[cloudera@localhost ~]$ hadoop fs -cat output/union.out/000000_0

sample_output:

CRT30.1

CRT30.7

CRT30.7

CRT31.56

 

VIEWS

–> Materialized views are not supported in Hive

–> Views can be used to reduce query complexity

# View Information

View Original Text:            select * from employees_no_partition where size(subordinates) > 0

 

–NOTE: Table Type:   MANAGED_TABLE –> for managed tables

Table Type:   EXTERNAL_TABLE –> for external tables

 

–CREATE TABLES FROM VIEWS:

 

–ALTER VIEW:

 

–DROP VIEW:

 

–INDEX:

 

[cloudera@localhost ~]$ cat scripts/create_index.hql;

 

–??????????????

[cloudera@localhost ~]$ hive -f ‘scripts/create_index.hql’;

Logging initialized using configuration in jar:file:/usr/lib/hive/lib/hive-common-0.10.0-cdh4.3.0.jar!/hive-log4j.properties

Hive history file=/tmp/cloudera/hive_job_log_df686526-e57d-49c3-a7e4-7325a6ce2c17_1322001493.txt

FAILED: ParseException line 7:0 missing EOF at ‘PARTITIONED’ near ’employees_index_table’

–??????????????

–NOTE: Bitmap indexes are commonly used for columns with few distinct values

–> WITH DIFFERED REBUILD, the new index starts empty; at any time, the index can by built the first time or rebuilt using ALTER INDEX statement:

 

-> If PARTITION clause is omitted, the index is rebuilt on all partitions

–> show formatted index on employees;

–> drop index if exists employee_index on table employees;

–> AVOID MULTIPLE PASSES OVER THE SAME DATA:

–> Inefficient:

 –> Efficient:

 

–INDEXES:

–> Hive has limited indexing capabilites

–> There are no keys; but you can build indexes on columns to speed some operations

–> Index data for a table is stored in another table.

 

 –EXPLAIN:

 ABSTRACT SYNTAX TREE:

 

STAGE DEPENDENCIES:

Stage-1 is a root stage

Stage-0 is a root stage

 

STAGE PLANS:

 

–NOTE: You can also use:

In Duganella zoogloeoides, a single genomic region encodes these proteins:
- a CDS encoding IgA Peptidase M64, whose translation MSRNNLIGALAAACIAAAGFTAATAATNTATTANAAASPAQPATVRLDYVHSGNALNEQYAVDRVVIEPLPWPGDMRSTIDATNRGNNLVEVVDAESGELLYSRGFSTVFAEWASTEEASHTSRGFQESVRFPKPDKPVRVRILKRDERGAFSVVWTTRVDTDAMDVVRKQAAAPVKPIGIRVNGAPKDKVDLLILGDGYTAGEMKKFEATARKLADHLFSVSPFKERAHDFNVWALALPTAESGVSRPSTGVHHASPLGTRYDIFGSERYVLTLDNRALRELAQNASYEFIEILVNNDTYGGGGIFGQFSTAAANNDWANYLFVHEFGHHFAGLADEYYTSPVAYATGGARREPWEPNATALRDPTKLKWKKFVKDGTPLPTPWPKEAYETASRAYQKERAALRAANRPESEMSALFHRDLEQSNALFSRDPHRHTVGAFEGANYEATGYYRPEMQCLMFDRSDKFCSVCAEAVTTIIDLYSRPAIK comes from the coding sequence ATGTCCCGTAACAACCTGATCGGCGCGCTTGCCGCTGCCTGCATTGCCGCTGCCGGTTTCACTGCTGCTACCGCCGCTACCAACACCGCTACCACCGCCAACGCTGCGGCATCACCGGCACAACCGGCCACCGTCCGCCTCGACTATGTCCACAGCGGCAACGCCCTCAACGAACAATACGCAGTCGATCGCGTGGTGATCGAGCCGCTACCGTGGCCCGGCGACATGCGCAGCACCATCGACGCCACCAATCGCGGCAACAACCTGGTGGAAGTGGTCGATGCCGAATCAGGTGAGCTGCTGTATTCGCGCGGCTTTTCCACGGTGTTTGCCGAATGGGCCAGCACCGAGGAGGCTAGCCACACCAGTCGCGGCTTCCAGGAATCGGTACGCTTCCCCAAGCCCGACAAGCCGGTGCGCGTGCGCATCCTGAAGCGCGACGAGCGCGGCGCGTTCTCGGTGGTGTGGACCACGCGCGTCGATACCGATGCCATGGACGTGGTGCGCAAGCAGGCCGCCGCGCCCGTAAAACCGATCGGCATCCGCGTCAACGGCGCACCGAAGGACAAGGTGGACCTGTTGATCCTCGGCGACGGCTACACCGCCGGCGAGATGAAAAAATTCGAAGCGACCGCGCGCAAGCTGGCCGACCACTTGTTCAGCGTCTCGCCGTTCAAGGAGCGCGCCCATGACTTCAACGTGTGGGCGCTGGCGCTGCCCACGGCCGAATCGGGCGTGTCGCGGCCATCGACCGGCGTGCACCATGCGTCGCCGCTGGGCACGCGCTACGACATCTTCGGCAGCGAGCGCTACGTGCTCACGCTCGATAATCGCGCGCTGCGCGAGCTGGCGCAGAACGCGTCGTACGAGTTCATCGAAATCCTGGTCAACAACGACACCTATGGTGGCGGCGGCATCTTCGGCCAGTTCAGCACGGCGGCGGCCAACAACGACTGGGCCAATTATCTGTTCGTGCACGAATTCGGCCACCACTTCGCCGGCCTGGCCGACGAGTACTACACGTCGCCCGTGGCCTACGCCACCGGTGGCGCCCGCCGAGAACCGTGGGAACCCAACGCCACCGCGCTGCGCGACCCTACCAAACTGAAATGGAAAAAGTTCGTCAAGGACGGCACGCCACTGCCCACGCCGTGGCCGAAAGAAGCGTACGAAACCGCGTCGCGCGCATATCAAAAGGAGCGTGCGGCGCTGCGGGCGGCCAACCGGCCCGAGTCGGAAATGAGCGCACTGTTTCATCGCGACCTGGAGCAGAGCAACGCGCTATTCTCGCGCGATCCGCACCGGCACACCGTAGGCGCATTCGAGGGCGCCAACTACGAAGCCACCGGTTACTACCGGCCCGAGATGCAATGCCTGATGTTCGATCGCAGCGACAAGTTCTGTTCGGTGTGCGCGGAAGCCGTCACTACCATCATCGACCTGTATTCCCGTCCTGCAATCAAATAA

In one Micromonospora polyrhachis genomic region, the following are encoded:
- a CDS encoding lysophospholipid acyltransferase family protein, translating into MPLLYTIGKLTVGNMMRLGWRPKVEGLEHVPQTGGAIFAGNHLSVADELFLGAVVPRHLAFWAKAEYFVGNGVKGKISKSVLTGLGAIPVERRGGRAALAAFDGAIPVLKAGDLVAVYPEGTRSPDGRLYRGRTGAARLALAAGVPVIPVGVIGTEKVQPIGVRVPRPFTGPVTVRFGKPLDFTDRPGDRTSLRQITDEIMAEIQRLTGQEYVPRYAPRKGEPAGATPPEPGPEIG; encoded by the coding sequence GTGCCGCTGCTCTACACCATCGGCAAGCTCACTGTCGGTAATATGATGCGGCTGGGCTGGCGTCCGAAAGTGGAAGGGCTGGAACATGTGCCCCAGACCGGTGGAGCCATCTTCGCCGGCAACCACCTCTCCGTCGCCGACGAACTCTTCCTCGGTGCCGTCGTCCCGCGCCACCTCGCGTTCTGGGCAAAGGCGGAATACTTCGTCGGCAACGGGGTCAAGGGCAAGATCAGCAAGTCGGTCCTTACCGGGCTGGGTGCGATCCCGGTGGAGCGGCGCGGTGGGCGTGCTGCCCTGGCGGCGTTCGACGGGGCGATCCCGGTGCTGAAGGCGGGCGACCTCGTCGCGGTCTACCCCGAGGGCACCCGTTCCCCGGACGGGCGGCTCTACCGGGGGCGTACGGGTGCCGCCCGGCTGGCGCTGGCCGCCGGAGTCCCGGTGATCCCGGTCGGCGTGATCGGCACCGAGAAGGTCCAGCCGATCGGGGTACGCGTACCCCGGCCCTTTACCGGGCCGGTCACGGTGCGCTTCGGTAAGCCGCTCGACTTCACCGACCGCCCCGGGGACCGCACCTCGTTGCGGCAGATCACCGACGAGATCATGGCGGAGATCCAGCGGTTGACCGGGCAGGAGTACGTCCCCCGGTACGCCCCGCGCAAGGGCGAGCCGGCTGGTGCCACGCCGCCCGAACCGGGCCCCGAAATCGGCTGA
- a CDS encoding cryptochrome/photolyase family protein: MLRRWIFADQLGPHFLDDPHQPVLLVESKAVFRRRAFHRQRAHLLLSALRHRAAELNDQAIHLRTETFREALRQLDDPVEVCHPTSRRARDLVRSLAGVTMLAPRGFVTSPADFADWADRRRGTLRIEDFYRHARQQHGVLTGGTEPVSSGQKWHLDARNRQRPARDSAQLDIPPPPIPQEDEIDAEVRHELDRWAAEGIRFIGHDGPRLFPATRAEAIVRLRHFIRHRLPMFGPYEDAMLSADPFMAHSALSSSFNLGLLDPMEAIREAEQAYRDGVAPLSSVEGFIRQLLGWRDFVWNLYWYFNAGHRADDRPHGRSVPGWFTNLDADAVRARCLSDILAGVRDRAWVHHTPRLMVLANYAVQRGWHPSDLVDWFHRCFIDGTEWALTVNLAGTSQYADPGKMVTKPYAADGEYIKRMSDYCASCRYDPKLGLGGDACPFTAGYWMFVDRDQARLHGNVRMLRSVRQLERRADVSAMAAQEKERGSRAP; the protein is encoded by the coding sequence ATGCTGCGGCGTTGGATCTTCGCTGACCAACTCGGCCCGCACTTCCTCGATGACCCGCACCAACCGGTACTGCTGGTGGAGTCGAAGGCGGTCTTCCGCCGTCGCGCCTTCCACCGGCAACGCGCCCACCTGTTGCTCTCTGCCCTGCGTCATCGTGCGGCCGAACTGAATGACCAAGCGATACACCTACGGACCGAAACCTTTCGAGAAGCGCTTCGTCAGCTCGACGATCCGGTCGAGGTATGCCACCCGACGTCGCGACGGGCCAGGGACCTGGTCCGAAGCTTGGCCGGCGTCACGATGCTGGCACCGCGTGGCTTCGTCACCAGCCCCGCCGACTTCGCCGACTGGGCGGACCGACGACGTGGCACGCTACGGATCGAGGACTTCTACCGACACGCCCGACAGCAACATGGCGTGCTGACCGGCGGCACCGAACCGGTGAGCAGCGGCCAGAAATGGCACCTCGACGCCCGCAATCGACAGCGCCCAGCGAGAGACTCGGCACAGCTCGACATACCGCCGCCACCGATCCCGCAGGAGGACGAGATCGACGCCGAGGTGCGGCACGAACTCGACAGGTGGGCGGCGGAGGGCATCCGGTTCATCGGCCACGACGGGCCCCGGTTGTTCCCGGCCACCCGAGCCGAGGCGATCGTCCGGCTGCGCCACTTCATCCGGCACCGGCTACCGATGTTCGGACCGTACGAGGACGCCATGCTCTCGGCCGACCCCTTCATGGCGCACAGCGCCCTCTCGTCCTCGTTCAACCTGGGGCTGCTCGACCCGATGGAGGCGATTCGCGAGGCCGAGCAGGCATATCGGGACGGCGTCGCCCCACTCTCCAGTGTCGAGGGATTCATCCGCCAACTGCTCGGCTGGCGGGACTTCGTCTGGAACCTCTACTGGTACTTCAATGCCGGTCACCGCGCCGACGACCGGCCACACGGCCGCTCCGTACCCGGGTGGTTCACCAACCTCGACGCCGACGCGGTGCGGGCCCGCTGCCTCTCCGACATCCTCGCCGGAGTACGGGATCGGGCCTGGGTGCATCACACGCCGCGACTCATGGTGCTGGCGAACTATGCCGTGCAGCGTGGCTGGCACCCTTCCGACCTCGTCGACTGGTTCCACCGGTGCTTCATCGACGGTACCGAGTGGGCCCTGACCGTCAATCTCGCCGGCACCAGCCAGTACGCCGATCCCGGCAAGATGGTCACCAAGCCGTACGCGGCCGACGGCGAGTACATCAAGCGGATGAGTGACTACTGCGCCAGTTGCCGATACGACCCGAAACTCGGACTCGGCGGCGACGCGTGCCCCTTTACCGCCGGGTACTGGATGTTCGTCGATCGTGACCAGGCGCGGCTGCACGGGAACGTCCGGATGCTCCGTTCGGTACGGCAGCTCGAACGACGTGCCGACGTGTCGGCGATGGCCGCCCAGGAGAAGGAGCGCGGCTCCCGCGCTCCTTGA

explain EXTENDED select symbol, count(symbol) from stocks group by symbol;

——>TUNING

  • Use [EXTEDNED] EXPLAIN
  • Tune LIMIT clause (use set )
  • Tune JOIN clause(use map-sie join on small datasets)
  • use Local Mode on small datasets(use set)
  • Parallel Execution (execute jobs in parallel)(use set)
  • Strict Mode (use set hive.mapred.mode=strict). Enforces the following:
    • enforces WHERE clause on partitioned tables
    • enforces LIMIT clause with ORDER BY
    • enforces ON clause with catesian product (JOIN)
  • Tuning number of reducers:
    • set hive.exec.reducers.bytes.per.reducer=750,000,000
    • set hive.exec.reducers.max (max reducer count)
    • reduce.tasks (reducer count)
  • JVM Reuse (use set mapred.job.reuse.jvm.num.tasks=10)
  • Use Indexes
  • Tune dynamic partition:
    • exec.dynamic.partition.mode=strict (at least one static partition is needed)
    • exec.max.dynamic.partitions
    • exec.max.dynamic.partitions.pernode
  • o Speculative Execcution (Hadoop launches multiple instances of map/reduce jobs):
    • map.tasks.speculative.execution=true;
    • reduce.tasks.speculative.execution=true;
    • mapred.reduce.tasks.speculative.execution=true;
  • Use single mapreduce job to combine multiple GROUP BY in a query(common group by key is rqd)(use set)
  • Use Virtual columns (see example below)

 

 

 

NOTE: INPUT__FILE__NAME & BLOCK__OFFSET__INSIDE__FILE needs to be in upper case; seperator is 2 dashes(_ _ )

 SCRIPTS:

[cloudera@localhost ~]$ cat scripts/create_table.hql

CREATE TABLE IF NOT EXISTS mydb.employees (

name STRING COMMENT ‘Employee name’,

salary FLOAT COMMENT ‘Employee salary’,

subordinates ARRAY<STRING> COMMENT ‘Names of subordinates’,

deductions MAP<STRING, FLOAT> COMMENT ‘Keys are deductions names, values are percentages’,

address STRUCT<street:STRING, city:STRING, state:STRING, zip:INT> COMMENT ‘Home address’)

COMMENT ‘Description of the table’

LOCATION ‘/user/hive/warehouse/’

TBLPROPERTIES (‘creator’=’me’, ‘created_at’=’2015-02-19 9:55:00’ );

 

[cloudera@localhost ~]$ hive -f ‘scripts/create_table.hql’

OTHERS:

 –CHANGING HIVE PROMPT:

 

-PRINT column headers;

 

 –HIVE ONESHOT COMMANDS:

[cloudera@localhost ~]$ hive -e ‘select * from records LIMIT 5’;

[cloudera@localhost ~]$ hive -e ‘select * from mydb.stocks limit 5;’

 

–EXECUTE UNIX COMMANDS:

 

–INSTALLATION LOCATION:

[cloudera@localhost ~]$ ls /usr/lib

 

–HIVE INSTALLATION LOCATION

[cloudera@localhost ~]$ ls /usr/lib/hive/lib

cloudera@localhost ~]$ ls -l /usr/lib/hive/bin

total 28

-rwxr-xr-x. 1 root root  881 May 27  2013 beeline

drwxr-xr-x. 3 root root 4096 Jun 18  2013 ext

-rwxr-xr-x. 1 root root 5781 May 27  2013 hive

-rwxr-xr-x. 1 root root 1900 May 27  2013 hive-config.sh

-rwxr-xr-x. 1 root root  885 May 27  2013 hiveserver2

-rwxr-xr-x. 1 root root  832 May 27  2013 metatool

[cloudera@localhost ~]$

 

–HIVE CONFIGURATION:

[cloudera@localhost ~]$ ls /usr/lib/hive/conf

 

–HIVE LOG:

[NOTE: cat /tmp/cloudera/hive.log displays the log contents

 

–HIVE LOGGING:

Open following file in text editor and you can change logging level:

/usr/lib/hive/lib/hive-common-0.10.0-cdh4.3.0.jar/hive-log4j-properties